"The real troubles in your life are apt to be those that never cross your worried mind. The kind that blindsides you at 4pm on some idle Tuesday." Baz Lurhman
Monday was one of those "idle Tuesdays". We had a busy day; I think I ran errands back and forth to Crosslake 3 times. It was on my last trip back that we ran into trouble. The boys and I were on our way home with Hopkins, one of the boys' Angora rabbits. Hopkins had visited the vet right after school to have her teeth trimmed. She has a malformed jaw and they grow without check. Minor troubles. I was hurrying because there was someone coming from the city to pick up some of our Red Wattle piglets and I knew it would be close to beat him there. Sure enough, I pulled in just minutes after he. As soon as I pulled in the drive, I knew we had real troubles. Our youngest Great Pyrenees, Merida, was dragging herself up the left side of my driveway, unable to use her back legs. My heart sunk. She had been run over. As I moved toward her my eyes took in the rest of the situation. Margo had the buyers standing no further than a foot from their truck, unable to move, much less get to Merida to help her. Margo was furious, her friend was hurt, and she knew what caused it. She felt they were a danger and kept them close to their truck by circling and barking at them.
Fast forward 15 minutes, I carried Merida up to the garage and pulled Margo into the garage to free her captives. They felt terrible. I was devastated. We loaded their pigs, visited for a few minutes, and when they pulled out, I called Dr. Kyle Anderson.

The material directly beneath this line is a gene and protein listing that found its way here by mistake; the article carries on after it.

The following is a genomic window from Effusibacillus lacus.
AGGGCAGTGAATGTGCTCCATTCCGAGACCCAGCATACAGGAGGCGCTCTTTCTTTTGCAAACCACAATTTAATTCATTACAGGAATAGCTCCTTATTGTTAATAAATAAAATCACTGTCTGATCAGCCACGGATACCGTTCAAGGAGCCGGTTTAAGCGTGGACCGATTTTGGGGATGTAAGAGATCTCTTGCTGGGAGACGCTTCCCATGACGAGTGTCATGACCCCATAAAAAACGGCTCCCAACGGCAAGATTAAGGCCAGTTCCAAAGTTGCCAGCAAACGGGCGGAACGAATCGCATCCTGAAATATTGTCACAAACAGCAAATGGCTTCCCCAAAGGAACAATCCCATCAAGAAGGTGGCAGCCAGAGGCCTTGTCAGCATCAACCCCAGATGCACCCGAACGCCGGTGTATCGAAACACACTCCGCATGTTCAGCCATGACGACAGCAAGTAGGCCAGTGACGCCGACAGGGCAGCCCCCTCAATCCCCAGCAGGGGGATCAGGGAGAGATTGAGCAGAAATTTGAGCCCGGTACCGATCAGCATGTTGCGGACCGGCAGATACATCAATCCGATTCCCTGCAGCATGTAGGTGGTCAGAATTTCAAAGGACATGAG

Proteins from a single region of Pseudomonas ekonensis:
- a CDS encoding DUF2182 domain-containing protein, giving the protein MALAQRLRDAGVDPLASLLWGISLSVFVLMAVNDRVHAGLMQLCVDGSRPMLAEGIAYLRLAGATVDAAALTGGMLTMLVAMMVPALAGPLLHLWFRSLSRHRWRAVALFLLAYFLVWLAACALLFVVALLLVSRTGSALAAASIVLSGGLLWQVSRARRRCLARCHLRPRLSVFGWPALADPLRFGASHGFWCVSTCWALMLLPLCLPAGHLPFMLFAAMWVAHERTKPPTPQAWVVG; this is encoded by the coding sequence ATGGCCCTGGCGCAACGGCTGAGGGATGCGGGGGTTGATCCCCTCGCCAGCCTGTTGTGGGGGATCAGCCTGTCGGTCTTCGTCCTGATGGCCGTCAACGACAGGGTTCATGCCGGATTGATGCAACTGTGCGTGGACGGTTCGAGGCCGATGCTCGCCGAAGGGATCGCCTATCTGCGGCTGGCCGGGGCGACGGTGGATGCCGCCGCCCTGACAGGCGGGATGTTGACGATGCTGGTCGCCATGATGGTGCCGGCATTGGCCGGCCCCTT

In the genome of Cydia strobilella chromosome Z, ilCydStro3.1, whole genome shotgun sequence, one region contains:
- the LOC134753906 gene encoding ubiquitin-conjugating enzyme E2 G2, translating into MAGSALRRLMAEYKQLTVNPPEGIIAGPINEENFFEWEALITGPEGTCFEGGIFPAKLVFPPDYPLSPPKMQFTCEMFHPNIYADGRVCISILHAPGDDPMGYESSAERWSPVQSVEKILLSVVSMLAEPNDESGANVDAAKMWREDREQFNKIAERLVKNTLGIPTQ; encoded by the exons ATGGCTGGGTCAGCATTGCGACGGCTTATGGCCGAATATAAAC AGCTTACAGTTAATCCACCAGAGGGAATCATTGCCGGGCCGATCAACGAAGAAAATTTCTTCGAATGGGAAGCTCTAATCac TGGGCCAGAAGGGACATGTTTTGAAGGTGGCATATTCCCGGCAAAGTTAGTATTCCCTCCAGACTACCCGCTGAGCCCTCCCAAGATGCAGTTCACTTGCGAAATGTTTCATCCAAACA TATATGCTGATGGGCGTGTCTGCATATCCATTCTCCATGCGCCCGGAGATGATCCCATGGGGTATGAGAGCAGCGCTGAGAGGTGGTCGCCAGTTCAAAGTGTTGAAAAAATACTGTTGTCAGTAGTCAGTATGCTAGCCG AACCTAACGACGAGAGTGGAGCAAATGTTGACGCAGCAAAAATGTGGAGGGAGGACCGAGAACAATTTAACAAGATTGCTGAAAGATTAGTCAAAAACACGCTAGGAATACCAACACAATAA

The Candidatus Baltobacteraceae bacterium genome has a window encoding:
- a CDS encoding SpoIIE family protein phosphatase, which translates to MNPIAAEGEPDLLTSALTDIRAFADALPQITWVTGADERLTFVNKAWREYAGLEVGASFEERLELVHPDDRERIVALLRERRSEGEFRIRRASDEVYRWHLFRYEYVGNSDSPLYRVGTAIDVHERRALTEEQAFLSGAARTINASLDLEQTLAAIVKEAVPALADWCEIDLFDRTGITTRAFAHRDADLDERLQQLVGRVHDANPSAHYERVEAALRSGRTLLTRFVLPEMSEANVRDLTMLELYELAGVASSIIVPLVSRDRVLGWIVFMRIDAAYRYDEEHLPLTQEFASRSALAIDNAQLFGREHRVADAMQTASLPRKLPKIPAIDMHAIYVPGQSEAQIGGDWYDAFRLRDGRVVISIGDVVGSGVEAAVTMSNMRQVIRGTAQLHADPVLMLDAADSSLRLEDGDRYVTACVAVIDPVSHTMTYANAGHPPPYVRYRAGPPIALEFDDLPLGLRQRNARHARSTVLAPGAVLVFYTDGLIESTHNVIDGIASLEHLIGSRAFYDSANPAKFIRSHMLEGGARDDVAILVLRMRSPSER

Back to Crosslake I went. Dad came with me for moral support. Luke was just getting home and chores had to be done. I promised to send updates.
At Crosslake Vet, Dr. Anderson did full body x-rays, ultrasound, and examined her. She was lucky. Other than a bit of road rash, her only major injury was a broken femur in her left hind leg. She was scheduled to have surgery with Dr. Nate Rose, a board certified veterinary surgeon, in St. Paul the next day.
Her bloodwork and surgery on Tuesday all went smoothly. Dr. Rose was able to place two pins on either side of her patella to stabilize the fracture and still allow for the growth plate it affects to grow and move over it. Prognosis is good, but there are possible risks being she is only 5.5 months old and her growth plates have not yet closed. In order to stabilize the fracture, it is possible her growth plate will close early, leaving her left leg shorter than her right. We pray this won't happen, but it will be months before we will know. In the meantime, she gets to wear the cone of shame, be confined to a leash or kennel 24/7, and have her knee iced 5 times per day. Real troubles.
Merida will have post op radiographs taken in 6-8 weeks where we will get the final word from Dr. Rose on how the fracture healed. Though my pocketbook is now significantly thinner.... Merida will live another day. For that we are thankful.